CALL. 15.07.2020: The 3rd Asia Regional Meeting of the International Plato Society: "Image and
FECHA LÍMITE/DEADLINE/SCADENZA: 15/07/2020
FECHA CONGRESO/CONGRESS DATE/DATA CONGRESSO: 27-28-29/11/2020
LUGAR/LOCATION/LUOGO: Seoul National University, Seoul (South Korea)
ORGANIZADOR/ORGANIZER/ORGANIZZATORE: Dae-Ho CHO (Yonsei University, South Korea); Hua-kuei HO (Chinese Culture University, Taiwan: Representative for Asia, Australia, and Africa of the IPS); Sung-Hoon KANG (Seoul National University, South Korea); Satoshi OGIHARA (Tohoku University, Japan); Euree SONG (Kyung Hee University, South Korea).
Plato’s attitude towards images is ambiguous. On the one hand, there are unmistakable signs that he denounces the status of images. In the simile of the Line, he puts images in the lowest subsection. He criticizes image-makers such as poets and painters. One of his main criticisms of the sophists is also that they are image-makers. On the other hand, Plato’s dialogues are full of vivid images. He may even have thought that the use of images and imagination is an intermediate step and a necessary means for achieving the highest level of understanding. How should we account for this ambiguity?
Traditional studies on Plato’s views of image and imagination have focused mainly on the Republic and the Sophist, especially on his negative treatments of images and image-makings in them. In recent decades, however, more attention has been given to his positive views both in these dialogues and in other works such as the Timaeus and the Phaedrus. The reinterpretations of philosophical images used in his dialogues and the new questions about their ontological and epistemological status have opened up the possibility of broader and more intensive discussions on Plato’s philosophical uses of images and imagination.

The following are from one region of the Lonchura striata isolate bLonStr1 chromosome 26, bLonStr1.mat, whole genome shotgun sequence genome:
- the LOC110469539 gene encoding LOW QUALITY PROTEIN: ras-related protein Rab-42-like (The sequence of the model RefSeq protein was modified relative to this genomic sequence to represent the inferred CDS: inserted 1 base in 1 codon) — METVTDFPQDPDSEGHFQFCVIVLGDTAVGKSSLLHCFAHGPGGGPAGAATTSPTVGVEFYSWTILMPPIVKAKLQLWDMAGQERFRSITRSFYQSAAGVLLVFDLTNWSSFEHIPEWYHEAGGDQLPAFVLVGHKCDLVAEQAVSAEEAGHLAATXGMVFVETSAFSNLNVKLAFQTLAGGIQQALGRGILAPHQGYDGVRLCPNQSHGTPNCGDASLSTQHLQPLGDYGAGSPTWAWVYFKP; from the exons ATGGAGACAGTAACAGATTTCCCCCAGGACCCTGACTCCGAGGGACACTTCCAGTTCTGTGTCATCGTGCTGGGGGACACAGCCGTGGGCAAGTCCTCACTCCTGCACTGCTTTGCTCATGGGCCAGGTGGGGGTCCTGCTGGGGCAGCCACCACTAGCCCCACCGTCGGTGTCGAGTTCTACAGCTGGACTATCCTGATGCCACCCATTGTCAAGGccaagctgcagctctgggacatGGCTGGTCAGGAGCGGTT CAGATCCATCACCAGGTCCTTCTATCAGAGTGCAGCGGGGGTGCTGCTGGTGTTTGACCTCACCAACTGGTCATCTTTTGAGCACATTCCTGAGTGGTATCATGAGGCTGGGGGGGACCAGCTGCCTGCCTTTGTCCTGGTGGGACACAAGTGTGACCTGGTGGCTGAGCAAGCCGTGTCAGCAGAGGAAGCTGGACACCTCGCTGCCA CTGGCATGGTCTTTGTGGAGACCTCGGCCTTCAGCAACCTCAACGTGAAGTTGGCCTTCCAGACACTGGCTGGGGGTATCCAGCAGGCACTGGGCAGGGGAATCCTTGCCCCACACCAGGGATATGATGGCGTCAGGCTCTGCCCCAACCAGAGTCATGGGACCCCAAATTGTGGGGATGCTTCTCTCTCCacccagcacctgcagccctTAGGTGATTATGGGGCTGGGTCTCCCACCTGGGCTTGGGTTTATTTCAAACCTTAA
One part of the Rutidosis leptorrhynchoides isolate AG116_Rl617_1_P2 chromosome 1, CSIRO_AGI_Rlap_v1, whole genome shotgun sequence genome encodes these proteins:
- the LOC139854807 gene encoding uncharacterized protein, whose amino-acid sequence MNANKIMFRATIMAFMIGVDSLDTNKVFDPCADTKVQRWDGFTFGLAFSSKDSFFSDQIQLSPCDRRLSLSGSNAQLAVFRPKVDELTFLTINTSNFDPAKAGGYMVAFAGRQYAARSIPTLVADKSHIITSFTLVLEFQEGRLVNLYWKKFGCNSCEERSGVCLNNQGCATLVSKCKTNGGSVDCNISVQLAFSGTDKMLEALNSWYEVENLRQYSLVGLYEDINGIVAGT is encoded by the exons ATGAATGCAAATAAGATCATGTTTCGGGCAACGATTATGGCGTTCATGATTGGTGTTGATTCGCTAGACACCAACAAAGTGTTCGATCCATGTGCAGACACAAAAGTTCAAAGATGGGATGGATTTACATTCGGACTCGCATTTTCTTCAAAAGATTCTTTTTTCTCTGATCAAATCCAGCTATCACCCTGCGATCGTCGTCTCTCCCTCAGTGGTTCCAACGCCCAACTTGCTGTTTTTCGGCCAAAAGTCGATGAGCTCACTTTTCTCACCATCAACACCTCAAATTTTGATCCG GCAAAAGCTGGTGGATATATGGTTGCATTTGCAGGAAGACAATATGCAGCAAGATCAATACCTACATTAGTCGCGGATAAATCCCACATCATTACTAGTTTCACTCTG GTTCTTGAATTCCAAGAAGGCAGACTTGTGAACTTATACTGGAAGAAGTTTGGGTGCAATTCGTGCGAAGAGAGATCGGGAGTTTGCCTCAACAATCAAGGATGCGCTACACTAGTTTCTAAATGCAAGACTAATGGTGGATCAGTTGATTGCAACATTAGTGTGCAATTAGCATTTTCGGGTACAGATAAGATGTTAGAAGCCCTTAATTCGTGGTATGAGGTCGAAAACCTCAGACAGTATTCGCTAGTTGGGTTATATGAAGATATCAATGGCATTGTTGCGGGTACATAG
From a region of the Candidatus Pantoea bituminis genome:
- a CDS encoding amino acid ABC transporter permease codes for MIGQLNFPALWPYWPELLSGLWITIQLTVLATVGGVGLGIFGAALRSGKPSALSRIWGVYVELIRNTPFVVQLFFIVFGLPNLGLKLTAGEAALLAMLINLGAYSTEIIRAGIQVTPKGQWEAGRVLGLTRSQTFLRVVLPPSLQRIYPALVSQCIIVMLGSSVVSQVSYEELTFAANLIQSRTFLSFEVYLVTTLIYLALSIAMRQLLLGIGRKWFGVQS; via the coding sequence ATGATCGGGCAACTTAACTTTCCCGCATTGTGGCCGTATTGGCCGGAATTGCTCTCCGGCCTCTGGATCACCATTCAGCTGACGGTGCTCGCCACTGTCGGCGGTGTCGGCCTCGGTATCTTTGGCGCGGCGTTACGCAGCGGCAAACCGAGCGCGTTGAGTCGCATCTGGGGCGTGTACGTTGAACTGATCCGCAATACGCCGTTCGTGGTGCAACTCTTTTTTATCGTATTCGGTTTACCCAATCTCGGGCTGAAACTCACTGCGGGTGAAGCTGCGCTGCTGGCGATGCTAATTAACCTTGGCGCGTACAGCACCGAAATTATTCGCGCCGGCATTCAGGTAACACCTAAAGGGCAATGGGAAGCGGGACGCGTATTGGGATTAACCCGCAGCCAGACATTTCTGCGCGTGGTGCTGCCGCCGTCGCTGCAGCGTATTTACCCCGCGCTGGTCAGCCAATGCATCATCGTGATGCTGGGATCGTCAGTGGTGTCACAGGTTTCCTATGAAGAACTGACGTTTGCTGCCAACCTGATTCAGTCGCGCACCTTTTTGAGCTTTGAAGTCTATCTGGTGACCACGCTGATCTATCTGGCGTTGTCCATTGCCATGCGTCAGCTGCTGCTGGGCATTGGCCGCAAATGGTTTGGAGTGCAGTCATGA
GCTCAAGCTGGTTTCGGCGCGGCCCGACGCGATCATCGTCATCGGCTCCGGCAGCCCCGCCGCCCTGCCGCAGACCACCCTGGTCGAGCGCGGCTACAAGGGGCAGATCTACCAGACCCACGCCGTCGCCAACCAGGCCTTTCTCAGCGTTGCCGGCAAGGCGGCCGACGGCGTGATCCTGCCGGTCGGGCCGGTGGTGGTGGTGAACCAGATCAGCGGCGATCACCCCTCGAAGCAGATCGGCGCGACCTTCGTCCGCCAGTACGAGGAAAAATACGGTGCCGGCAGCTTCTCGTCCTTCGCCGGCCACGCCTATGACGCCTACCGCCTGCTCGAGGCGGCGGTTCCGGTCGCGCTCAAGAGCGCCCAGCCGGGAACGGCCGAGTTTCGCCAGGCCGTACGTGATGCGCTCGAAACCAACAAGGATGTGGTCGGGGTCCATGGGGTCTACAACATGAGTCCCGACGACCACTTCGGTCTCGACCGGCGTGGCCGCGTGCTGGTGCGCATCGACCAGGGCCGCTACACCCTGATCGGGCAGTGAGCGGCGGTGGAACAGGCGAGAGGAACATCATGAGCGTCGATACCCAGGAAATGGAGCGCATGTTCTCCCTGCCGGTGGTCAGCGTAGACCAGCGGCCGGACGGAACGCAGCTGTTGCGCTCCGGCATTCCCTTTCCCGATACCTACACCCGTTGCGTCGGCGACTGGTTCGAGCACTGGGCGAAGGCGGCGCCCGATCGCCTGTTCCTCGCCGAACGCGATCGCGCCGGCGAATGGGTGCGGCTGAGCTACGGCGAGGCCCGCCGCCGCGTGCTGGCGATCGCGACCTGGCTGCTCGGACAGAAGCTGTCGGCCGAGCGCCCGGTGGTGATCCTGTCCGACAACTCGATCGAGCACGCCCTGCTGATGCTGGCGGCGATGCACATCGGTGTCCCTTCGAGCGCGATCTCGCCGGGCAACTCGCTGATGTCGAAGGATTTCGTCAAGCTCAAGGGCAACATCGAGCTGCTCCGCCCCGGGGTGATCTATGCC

With these new perspectives, we may ask a variety of questions. What exactly are the purposes and scopes of Plato’s use of images and imagination? What is Plato’s ontology and epistemology of images? Is an image of a Form something like a sensible trope? Can images be objects of “knowledge”? If language is also an image, what is it an image of? What bearings does Plato’s ontology and epistemology of images have on his views of the good life? What role, if any, does imagination play in our ethical, political, and religious life? What is the difference between Plato’s own image-makings and those which he criticizes?
In this conference, we would like to discuss broad topics related to Plato’s views on image and imagination. We invite proposals for papers of 20 minutes in length with 10 minutes discussion. Please submit title and abstract to firstname.lastname@example.org by July 15, 2020. Submitters will be notified of the decision by August 10, 2020.
Title and Abstract of 300-500 words in a WORD and PDF file, prepared for anonymous review.
Name, Paper Title, Affiliation, Postal Address, and Email Address in a WORD file.
Deadline: July 15, 2020.